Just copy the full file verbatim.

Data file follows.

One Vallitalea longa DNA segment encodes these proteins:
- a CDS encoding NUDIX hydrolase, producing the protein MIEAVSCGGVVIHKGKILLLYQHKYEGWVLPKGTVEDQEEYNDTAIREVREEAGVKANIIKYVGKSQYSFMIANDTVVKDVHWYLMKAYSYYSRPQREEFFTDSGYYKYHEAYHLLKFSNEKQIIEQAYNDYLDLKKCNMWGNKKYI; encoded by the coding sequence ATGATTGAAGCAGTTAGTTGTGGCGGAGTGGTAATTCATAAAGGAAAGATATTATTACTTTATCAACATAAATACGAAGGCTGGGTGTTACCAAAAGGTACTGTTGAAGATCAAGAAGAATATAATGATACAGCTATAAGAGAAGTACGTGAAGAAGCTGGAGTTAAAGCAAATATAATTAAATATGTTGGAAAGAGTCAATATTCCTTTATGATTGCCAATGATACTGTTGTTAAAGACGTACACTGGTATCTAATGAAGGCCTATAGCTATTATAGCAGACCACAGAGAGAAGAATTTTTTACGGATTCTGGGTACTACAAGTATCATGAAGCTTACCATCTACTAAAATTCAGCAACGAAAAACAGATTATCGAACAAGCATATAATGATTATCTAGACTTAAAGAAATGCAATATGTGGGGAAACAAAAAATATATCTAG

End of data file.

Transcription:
One Vallitalea longa DNA segment encodes these proteins:
- a CDS encoding NUDIX hydrolase, producing the protein MIEAVSCGGVVIHKGKILLLYQHKYEGWVLPKGTVEDQEEYNDTAIREVREEAGVKANIIKYVGKSQYSFMIANDTVVKDVHWYLMKAYSYYSRPQREEFFTDSGYYKYHEAYHLLKFSNEKQIIEQAYNDYLDLKKCNMWGNKKYI; encoded by the coding sequence ATGATTGAAGCAGTTAGTTGTGGCGGAGTGGTAATTCATAAAGGAAAGATATTATTACTTTATCAACATAAATACGAAGGCTGGGTGTTACCAAAAGGTACTGTTGAAGATCAAGAAGAATATAATGATACAGCTATAAGAGAAGTACGTGAAGAAGCTGGAGTTAAAGCAAATATAATTAAATATGTTGGAAAGAGTCAATATTCCTTTATGATTGCCAATGATACTGTTGTTAAAGACGTACACTGGTATCTAATGAAGGCCTATAGCTATTATAGCAGACCACAGAGAGAAGAATTTTTTACGGATTCTGGGTACTACAAGTATCATGAAGCTTACCATCTACTAAAATTCAGCAACGAAAAACAGATTATCGAACAAGCATATAATGATTATCTAGACTTAAAGAAATGCAATATGTGGGGAAACAAAAAATATATCTAG